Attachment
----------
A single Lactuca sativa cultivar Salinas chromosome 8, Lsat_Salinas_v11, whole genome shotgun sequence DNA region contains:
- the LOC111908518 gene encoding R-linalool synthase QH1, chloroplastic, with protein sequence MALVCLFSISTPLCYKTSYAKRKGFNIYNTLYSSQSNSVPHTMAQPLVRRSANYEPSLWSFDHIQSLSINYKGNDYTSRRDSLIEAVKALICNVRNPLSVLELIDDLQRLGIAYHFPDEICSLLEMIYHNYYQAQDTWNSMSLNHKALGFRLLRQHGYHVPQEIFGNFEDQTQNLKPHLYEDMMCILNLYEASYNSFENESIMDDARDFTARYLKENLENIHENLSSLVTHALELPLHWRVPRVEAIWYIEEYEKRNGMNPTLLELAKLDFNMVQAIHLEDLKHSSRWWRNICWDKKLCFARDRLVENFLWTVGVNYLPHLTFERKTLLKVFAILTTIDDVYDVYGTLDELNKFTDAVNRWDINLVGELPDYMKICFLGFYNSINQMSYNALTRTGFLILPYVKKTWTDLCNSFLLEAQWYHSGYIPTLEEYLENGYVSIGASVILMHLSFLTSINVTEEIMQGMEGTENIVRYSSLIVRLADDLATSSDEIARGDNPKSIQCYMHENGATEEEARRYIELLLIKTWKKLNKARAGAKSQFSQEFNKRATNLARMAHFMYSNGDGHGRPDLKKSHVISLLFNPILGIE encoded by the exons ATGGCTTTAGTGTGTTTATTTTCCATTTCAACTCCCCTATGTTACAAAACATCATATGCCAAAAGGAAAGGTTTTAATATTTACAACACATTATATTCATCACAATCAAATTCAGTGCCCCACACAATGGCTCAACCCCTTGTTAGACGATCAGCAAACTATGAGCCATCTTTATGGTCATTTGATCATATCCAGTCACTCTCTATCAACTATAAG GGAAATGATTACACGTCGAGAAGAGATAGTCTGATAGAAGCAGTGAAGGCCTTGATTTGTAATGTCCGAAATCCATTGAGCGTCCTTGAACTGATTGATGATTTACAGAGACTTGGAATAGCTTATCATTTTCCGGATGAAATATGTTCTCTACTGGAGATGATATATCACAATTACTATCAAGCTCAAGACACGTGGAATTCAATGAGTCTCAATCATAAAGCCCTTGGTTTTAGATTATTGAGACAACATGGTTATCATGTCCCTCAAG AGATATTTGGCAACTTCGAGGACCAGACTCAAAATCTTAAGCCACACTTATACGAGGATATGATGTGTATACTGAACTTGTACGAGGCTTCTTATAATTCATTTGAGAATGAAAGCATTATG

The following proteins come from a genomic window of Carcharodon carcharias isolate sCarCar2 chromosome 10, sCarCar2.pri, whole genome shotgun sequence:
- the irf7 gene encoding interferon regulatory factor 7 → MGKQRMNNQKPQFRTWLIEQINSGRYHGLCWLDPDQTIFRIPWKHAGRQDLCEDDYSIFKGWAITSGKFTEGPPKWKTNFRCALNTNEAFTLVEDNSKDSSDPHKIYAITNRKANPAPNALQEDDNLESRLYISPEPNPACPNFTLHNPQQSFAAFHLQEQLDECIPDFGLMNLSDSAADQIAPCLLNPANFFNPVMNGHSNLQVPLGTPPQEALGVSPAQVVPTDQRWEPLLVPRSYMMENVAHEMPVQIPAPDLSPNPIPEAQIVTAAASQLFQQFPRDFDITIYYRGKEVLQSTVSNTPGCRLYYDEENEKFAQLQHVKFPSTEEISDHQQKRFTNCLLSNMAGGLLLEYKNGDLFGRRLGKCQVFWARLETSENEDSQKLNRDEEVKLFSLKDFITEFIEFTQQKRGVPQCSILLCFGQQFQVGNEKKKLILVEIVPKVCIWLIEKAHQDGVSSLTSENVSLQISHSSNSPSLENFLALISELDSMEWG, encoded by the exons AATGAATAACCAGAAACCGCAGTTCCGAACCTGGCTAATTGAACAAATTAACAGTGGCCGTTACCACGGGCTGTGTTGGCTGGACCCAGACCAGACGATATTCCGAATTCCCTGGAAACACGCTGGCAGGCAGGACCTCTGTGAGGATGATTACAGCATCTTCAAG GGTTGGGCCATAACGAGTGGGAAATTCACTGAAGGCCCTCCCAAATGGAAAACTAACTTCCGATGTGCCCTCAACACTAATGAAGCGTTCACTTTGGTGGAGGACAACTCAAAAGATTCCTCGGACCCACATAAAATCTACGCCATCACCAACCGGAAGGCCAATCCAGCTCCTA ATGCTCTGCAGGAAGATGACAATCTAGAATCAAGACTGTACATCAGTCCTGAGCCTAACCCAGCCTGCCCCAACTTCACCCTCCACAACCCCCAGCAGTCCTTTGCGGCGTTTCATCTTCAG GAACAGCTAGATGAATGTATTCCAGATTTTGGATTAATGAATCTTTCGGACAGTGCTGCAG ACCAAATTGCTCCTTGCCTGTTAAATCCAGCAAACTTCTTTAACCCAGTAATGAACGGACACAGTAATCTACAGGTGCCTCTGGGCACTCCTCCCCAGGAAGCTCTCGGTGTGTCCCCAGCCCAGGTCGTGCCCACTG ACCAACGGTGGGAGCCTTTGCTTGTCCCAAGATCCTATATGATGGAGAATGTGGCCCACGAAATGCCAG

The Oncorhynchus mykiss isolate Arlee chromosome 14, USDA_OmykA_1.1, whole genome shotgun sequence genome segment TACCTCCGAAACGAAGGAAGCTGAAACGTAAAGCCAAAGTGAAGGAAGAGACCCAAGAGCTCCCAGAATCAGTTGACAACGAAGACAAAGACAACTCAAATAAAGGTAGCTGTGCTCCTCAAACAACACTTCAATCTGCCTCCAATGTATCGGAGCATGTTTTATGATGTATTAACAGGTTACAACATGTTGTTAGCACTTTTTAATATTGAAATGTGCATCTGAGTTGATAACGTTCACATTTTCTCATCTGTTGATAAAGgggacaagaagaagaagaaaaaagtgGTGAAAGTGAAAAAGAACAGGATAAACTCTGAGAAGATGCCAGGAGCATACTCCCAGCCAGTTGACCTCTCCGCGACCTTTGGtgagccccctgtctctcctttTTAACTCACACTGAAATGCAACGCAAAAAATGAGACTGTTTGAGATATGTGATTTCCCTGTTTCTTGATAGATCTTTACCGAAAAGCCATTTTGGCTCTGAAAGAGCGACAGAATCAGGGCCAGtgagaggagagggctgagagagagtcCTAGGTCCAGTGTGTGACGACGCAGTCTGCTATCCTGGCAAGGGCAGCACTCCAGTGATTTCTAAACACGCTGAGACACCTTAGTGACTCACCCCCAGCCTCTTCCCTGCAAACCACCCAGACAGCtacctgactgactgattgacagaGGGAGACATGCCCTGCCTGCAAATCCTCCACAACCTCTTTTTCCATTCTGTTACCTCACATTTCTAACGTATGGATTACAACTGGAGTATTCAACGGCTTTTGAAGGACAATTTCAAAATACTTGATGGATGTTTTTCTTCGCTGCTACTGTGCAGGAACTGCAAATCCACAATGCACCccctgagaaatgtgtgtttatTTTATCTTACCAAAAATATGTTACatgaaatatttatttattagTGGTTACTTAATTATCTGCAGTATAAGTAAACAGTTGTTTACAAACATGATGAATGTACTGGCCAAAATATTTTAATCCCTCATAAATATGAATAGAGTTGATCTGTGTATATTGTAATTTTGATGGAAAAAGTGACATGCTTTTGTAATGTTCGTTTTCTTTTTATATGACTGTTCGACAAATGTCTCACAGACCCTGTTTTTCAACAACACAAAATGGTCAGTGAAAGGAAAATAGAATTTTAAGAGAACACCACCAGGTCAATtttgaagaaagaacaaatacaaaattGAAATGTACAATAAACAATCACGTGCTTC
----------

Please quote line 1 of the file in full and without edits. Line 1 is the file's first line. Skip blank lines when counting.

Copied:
A single Lactuca sativa cultivar Salinas chromosome 8, Lsat_Salinas_v11, whole genome shotgun sequence DNA region contains: